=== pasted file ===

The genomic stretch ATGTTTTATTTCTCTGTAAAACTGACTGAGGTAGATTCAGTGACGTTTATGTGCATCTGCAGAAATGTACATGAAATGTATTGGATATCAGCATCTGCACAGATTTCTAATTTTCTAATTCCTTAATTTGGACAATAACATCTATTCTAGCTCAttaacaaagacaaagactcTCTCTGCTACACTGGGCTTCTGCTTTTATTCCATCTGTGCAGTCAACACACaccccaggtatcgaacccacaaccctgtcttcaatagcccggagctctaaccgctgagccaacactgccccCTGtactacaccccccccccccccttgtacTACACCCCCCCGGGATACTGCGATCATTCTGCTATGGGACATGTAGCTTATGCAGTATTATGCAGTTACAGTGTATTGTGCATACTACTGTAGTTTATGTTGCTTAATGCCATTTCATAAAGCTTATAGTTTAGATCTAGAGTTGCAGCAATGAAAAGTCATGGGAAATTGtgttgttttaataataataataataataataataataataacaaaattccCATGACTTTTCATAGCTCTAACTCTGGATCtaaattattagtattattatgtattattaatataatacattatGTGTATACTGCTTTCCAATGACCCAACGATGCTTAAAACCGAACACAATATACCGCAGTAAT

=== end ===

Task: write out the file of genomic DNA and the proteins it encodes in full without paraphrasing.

The genomic stretch ATGTTTTATTTCTCTGTAAAACTGACTGAGGTAGATTCAGTGACGTTTATGTGCATCTGCAGAAATGTACATGAAATGTATTGGATATCAGCATCTGCACAGATTTCTAATTTTCTAATTCCTTAATTTGGACAATAACATCTATTCTAGCTCAttaacaaagacaaagactcTCTCTGCTACACTGGGCTTCTGCTTTTATTCCATCTGTGCAGTCAACACACaccccaggtatcgaacccacaaccctgtcttcaatagcccggagctctaaccgctgagccaacactgccccCTGtactacaccccccccccccccttgtacTACACCCCCCCGGGATACTGCGATCATTCTGCTATGGGACATGTAGCTTATGCAGTATTATGCAGTTACAGTGTATTGTGCATACTACTGTAGTTTATGTTGCTTAATGCCATTTCATAAAGCTTATAGTTTAGATCTAGAGTTGCAGCAATGAAAAGTCATGGGAAATTGtgttgttttaataataataataataataataataataataacaaaattccCATGACTTTTCATAGCTCTAACTCTGGATCtaaattattagtattattatgtattattaatataatacattatGTGTATACTGCTTTCCAATGACCCAACGATGCTTAAAACCGAACACAATATACCGCAGTAAT